Rev. Paul J Cain, Jr.
St. Mark 7:1-13
Clean & Unclean, Part One
Proper 16B, 26 August 2012
Immanuel Lutheran Church, Sheridan, WY
In the Name of the Father and of the Son and of the Holy Spirit. Amen.
Grape juice on a white carpet. Grass stains on a football uniform. Tomato sauce on your favorite white shirt. Oil on a driveway. We are all familiar with impossible-to-remove stains, the dirty things in our lives, the unclean. “Cleanliness is next to Godliness,” the saying goes. We use soap & water, baking soda, 409, and even the heavy artillery, ammonia or bleach. Americans can readily identify with the concern of the Pharisees in our text today: “Why don’t your disciples wash their hands?” Or rather, “Why don’t your disciples live according to the tradition of the elders instead of eating their food with ‘unclean’ hands?”
This wasn’t the first leading question Jesus was asked by the Pharisees. Before this occasion, Mark’s gospel account tells of several previous problems with the Pharisees and teachers of the law. This wasn’t the first confrontation, and it wouldn’t be the last.
The people noticed a difference between Jesus’ teaching and what they were used to hearing, even in the first chapter of this gospel account. They noted (1:22) that He taught as one who had authority and not as the teachers of the law. In the next chapter, (2:18) the Pharisees questioned Jesus about fasting. By the third chapter, (3:6) after Jesus heals the man with a shriveled hand, the Pharisees began a dirty plot to kill Jesus. It is amazing that they plan to kill Jesus so soon. The Chief priests and teachers of the law don’t get around to such plotting until chapter 11!
The sermon this week, as well as the sermon next week, is on Mark Chapter 7.
Now, (chapter 7) with their plot in mind, looking for a way to trip Him up, they query Jesus about ceremonial washings and uncleanness.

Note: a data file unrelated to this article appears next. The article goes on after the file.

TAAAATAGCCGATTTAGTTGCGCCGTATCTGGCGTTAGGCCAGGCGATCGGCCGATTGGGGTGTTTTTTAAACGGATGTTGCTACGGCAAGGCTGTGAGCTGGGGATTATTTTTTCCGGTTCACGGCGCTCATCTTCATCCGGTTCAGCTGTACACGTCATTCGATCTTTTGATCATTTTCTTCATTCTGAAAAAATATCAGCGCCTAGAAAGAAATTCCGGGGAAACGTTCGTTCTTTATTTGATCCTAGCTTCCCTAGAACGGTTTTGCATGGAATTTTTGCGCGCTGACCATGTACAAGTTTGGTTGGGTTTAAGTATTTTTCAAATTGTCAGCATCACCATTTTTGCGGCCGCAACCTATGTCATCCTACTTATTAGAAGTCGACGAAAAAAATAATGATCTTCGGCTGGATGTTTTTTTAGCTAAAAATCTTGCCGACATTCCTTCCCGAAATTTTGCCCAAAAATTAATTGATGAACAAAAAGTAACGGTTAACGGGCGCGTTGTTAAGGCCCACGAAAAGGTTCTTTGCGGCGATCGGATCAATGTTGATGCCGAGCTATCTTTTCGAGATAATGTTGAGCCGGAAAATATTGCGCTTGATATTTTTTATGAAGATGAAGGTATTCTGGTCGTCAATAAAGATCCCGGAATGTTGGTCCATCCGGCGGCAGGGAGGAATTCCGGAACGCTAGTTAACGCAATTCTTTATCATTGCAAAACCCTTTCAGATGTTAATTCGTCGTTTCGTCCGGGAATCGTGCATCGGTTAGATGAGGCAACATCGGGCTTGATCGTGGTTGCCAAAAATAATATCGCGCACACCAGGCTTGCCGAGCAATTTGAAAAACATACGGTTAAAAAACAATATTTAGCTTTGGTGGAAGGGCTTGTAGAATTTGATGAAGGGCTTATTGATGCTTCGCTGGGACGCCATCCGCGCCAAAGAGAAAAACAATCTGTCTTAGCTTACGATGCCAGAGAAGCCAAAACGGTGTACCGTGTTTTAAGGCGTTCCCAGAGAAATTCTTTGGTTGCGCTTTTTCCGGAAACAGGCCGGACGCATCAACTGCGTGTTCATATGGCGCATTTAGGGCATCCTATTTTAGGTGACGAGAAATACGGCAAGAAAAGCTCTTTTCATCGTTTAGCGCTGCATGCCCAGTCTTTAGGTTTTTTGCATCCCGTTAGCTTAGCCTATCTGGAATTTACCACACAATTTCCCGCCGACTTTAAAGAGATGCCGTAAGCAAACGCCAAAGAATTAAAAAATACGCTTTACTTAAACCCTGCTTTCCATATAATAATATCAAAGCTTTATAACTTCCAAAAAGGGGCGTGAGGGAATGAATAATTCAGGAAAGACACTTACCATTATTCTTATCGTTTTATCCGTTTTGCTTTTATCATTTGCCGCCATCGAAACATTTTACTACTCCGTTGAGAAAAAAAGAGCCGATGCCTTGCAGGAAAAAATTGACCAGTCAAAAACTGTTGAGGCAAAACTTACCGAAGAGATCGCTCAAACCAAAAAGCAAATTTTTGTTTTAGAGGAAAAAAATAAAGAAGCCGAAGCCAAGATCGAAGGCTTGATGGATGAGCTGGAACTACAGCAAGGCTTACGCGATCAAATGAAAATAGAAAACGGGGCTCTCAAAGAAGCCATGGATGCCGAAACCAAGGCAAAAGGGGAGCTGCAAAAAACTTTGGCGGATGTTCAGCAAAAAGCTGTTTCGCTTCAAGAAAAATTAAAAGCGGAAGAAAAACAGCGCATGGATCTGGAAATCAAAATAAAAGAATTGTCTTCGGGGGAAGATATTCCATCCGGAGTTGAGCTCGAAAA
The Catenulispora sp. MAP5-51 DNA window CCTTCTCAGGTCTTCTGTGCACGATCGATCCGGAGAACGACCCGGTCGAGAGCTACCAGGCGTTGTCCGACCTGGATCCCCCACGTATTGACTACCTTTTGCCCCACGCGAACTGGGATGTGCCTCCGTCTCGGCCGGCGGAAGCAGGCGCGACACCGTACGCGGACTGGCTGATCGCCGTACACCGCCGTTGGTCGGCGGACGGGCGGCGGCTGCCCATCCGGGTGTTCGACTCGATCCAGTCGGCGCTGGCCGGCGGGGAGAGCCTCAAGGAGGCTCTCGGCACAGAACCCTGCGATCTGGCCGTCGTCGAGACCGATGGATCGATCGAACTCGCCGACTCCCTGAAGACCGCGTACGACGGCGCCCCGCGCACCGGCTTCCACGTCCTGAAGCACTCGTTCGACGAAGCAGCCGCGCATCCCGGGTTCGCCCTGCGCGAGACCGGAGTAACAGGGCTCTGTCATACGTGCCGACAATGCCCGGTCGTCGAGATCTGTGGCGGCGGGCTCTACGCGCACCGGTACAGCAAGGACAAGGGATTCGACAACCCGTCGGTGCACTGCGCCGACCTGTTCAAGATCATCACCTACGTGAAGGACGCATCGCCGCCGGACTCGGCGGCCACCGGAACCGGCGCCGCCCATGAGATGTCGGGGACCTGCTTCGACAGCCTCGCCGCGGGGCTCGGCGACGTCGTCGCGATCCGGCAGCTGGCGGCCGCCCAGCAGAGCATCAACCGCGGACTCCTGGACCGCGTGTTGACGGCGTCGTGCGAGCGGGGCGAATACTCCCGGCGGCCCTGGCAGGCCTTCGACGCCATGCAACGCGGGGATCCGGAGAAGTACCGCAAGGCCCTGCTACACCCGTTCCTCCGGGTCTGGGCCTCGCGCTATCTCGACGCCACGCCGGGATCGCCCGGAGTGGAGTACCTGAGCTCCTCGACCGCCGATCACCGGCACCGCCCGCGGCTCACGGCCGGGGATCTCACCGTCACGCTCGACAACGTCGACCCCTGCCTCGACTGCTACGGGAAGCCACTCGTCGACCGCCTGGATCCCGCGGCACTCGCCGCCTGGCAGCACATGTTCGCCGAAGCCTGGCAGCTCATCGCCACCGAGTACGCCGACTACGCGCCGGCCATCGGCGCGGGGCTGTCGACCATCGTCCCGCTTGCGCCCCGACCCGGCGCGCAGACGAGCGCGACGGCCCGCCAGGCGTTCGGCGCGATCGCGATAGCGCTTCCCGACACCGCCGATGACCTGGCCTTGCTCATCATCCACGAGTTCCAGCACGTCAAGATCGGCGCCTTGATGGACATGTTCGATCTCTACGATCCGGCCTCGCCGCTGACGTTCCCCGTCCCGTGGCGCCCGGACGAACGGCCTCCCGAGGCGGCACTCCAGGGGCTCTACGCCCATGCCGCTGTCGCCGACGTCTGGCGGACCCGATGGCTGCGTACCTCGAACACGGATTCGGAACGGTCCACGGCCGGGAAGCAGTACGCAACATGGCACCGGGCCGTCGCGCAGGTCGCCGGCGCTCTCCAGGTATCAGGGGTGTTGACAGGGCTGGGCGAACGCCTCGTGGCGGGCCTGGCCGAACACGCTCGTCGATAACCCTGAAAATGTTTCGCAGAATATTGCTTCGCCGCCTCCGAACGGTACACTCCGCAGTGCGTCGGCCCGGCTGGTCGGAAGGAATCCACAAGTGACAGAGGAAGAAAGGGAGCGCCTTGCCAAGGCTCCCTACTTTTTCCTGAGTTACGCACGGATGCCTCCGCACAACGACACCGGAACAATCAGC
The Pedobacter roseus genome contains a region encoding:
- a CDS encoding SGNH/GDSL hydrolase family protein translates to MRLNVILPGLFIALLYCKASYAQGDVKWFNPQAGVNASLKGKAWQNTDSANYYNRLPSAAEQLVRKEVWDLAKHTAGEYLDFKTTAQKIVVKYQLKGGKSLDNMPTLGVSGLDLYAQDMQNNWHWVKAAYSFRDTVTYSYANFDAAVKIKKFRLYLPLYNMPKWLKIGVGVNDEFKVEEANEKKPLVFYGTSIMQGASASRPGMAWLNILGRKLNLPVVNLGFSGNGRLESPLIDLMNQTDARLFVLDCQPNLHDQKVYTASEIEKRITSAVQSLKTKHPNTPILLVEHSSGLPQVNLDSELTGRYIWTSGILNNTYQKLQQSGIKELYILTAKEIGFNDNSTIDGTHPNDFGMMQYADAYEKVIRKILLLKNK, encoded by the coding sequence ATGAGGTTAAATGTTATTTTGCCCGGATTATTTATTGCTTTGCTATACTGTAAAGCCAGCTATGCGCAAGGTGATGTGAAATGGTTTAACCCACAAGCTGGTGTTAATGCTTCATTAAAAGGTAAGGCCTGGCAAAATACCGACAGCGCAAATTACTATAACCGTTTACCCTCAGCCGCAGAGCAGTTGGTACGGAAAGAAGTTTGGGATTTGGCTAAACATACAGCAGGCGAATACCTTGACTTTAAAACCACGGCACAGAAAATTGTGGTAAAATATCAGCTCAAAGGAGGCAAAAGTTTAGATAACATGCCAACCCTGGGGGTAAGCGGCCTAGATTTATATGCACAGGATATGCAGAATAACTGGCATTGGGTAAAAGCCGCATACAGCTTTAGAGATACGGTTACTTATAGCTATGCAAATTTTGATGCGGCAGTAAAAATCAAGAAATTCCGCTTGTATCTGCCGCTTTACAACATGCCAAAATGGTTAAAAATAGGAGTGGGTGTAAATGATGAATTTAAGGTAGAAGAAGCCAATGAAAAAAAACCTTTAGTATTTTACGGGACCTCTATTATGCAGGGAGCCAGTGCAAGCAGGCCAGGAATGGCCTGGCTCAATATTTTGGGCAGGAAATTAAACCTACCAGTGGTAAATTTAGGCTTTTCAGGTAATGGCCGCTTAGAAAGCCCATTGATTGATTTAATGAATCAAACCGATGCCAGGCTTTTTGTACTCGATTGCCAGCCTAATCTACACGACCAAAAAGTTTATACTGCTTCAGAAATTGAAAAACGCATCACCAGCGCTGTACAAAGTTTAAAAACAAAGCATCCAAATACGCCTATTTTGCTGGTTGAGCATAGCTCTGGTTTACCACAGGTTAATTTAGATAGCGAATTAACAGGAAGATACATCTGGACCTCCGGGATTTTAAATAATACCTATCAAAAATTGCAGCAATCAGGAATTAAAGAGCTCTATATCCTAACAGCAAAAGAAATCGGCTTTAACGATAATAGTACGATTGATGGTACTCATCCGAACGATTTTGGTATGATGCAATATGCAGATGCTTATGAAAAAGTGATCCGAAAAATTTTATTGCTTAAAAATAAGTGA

7 Now when the Pharisees gathered to him [Jesus], with some of the scribes who had come from Jerusalem, 2 they saw that some of his disciples ate with hands that were defiled, that is, unwashed. 3 (For the Pharisees and all the Jews do not eat unless they wash their hands properly, holding to the tradition of the elders, 4 and when they come from the marketplace, they do not eat unless they wash. And there are many other traditions that they observe, such as the washing of cups and pots and copper vessels and dining couches.)
John of Damascus informs us about the Pharisees: “Pharisee is a name meaning ‘those who are set apart.’ They followed a way of life which they regarded as more perfect. They esteemed their way as superior to others. They affirmed the resurrection of the dead, the existence of angels, and holiness of life. They followed a rigorous way of life, practicing asceticism and sexual abstinence for periods of time and fasting twice a week. They ceremonially cleansed their pots and plates and cups, as did the scribes. They observed the paying of tithes, the offering of first fruits, and the recitation of many prayers” (ACCS 92).